Leukemia is cancer of the blood cells. Cells not working correctly begin to crowd out healthy blood cells in the bone marrow. Leukemia mostly occurs in adults over age 55, but it is also the most common childhood cancer. Every day in the United States, 148 people are diagnosed with leukemia. More than 327,520 Americans are living with leukemia.
There are several kinds of leukemia:
- Acute lymphoblastic leukemia (ALL): This is an aggressive type of leukemia. It occurs when you have too many lymphoblasts (immature white blood cells) in the blood and bone marrow.
- Acute myeloid or myeloblastic leukemia (AML): Also an aggressive, fast-growing disease, AML differs from ALL in that too many myeloblasts are found in the bone marrow and blood.
- Chronic lymphocytic leukemia (CLL): This is more slow-growing than AML and ALL. In later stages of the disease, it can produce cancer cells in the lymph nodes, which is called small lymphocytic lymphoma. Because of that, if you have CLL, you are managed by a lymphoma specialist.
- Chronic myeloid leukemia (CML): This slowly progressing disease produces too many myelocytes in the bone marrow. The Philadelphia chromosome, a genetic mutation, is often responsible. This mutation is not passed from parent to child.
- Chronic myelomonocytic leukemia (CMML): This diagnosis is considered a type of myelodysplastic syndrome that affects mainly older adults. CMML patients have more monocytes (large white blood cells) in their blood than is healthy. Many patients have enlarged spleens. The spleen is an organ under the ribcage and above the stomach. It works as a type of filter for the blood and immune system. About 15 to 30 percent of CMML patients go on to develop acute myeloid leukemia.
- Hairy cell leukemia (HCL): This cancer is slow growing and can happen if your bone marrow makes too many B cells (lymphocytes). Lymphocytes fight infection. The excess B cells look hairy when viewed under a microscope. If diagnosed with HLL, your care will be managed by a lymphoma specialist.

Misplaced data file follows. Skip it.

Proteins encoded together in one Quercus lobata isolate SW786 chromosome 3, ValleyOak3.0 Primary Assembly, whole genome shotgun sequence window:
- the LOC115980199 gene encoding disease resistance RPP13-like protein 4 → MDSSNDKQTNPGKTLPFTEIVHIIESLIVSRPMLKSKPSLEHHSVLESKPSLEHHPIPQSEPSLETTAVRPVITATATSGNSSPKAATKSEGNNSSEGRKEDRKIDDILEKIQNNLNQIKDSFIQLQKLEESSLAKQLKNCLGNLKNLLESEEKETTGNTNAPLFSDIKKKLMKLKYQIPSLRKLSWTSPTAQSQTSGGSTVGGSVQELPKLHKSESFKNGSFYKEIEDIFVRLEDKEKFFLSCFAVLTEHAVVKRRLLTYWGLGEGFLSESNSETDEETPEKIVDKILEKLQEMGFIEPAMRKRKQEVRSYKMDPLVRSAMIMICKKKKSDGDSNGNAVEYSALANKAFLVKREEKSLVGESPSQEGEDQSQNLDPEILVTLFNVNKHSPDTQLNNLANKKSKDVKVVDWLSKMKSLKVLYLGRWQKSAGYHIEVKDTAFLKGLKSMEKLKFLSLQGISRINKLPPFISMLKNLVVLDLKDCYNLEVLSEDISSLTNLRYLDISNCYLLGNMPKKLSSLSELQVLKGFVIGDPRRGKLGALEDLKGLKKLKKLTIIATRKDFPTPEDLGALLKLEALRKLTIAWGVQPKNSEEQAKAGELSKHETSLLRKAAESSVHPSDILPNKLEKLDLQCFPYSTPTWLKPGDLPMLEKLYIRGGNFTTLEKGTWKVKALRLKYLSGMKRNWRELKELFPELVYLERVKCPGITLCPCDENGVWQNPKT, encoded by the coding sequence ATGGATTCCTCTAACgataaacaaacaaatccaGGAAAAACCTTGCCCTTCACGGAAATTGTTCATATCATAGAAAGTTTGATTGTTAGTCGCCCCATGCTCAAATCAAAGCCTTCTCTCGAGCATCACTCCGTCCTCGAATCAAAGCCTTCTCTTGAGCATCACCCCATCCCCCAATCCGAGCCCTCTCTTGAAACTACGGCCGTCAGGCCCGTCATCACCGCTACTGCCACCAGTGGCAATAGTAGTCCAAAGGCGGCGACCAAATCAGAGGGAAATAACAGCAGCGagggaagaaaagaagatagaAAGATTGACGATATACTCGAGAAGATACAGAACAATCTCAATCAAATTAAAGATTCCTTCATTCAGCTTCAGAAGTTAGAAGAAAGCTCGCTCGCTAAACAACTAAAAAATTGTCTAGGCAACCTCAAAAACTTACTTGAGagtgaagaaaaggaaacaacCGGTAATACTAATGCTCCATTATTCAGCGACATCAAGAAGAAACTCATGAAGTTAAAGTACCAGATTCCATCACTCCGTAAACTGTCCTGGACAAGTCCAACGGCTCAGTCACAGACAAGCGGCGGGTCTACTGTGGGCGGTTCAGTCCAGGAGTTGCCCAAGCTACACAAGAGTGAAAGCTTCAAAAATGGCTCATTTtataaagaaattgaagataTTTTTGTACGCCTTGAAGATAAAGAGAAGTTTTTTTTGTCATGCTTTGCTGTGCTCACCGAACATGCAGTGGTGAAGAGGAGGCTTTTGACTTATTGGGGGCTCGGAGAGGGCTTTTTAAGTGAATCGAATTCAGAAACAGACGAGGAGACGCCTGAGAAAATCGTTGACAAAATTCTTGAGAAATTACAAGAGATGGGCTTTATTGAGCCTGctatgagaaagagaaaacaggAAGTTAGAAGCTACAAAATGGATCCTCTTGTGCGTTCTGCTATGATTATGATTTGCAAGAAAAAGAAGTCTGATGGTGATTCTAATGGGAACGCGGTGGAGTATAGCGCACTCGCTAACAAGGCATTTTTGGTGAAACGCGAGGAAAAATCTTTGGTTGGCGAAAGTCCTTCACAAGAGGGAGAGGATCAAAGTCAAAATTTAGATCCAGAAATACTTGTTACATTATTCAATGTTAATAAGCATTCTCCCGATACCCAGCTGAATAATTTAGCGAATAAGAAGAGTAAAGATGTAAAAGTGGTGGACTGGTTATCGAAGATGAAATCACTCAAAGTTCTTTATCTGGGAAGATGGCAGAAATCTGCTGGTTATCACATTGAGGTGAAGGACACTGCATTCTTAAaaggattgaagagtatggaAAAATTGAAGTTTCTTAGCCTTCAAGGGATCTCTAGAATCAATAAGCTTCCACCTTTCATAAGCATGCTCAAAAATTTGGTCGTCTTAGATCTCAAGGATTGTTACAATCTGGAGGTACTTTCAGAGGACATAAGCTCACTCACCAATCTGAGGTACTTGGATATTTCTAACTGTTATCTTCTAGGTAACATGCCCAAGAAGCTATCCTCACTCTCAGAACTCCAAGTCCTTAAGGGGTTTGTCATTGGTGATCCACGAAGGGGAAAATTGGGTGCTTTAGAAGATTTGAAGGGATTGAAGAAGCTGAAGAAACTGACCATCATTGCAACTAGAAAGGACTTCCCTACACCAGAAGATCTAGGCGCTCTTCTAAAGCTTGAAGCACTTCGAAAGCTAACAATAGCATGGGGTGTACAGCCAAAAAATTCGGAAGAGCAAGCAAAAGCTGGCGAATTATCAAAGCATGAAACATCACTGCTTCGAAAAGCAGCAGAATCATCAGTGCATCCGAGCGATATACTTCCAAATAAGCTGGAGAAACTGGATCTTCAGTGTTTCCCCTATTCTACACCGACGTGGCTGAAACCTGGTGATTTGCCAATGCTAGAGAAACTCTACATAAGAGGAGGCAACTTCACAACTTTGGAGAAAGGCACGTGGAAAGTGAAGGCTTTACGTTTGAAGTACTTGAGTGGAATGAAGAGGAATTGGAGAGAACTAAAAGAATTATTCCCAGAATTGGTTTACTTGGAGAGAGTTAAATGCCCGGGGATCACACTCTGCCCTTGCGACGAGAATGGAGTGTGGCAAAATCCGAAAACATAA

- Large granular lymphocytic leukemia (LGL): This rare form of leukemia, also managed by a lymphoma specialist, is chronic and slow growing.
- Myelodysplastic syndrome (MDS): In MDS, some of the cells in the bone marrow are damaged and have problems making new blood cells. Of those made, many of the blood cells formed by the damaged bone marrow cells are defective, leaving the patient with low blood counts because there aren’t enough normal blood cells. In about one-third of patients, MDS can progress to acute myeloid leukemia.
Why Choose Sylvester Comprehensive Cancer Center?
Sylvester is an NCI-designated cancer center. The National Cancer Institute has recognized Sylvester for its outstanding work conducting research in its laboratories, treating patients in its clinics and hospitals, and reaching out to medically underserved communities with innovative prevention strategies.
Our hematology team has successfully treated more leukemia patients than any other South Florida provider. More experience in your exact cancer offers you better potential outcomes.
More cancer clinical trials than any other South Florida hospital. If appropriate for your cancer and stage, our clinical trials provide you with the very newest ways to treat and potentially cure your cancer.
Controlled, consistent bone marrow samples for diagnosis and treatment monitoring. We’ll get it right the first time. With our OnControl bone marrow hand-held sampling device, developed by one of our oncologists, we can take bone marrow samples in less than five minutes with less pain to you. As a result, you get a more accurate diagnosis.
Multidisciplinary care teams with nationally recognized expertise. Your care team is made up of experts in every single aspect of your disease.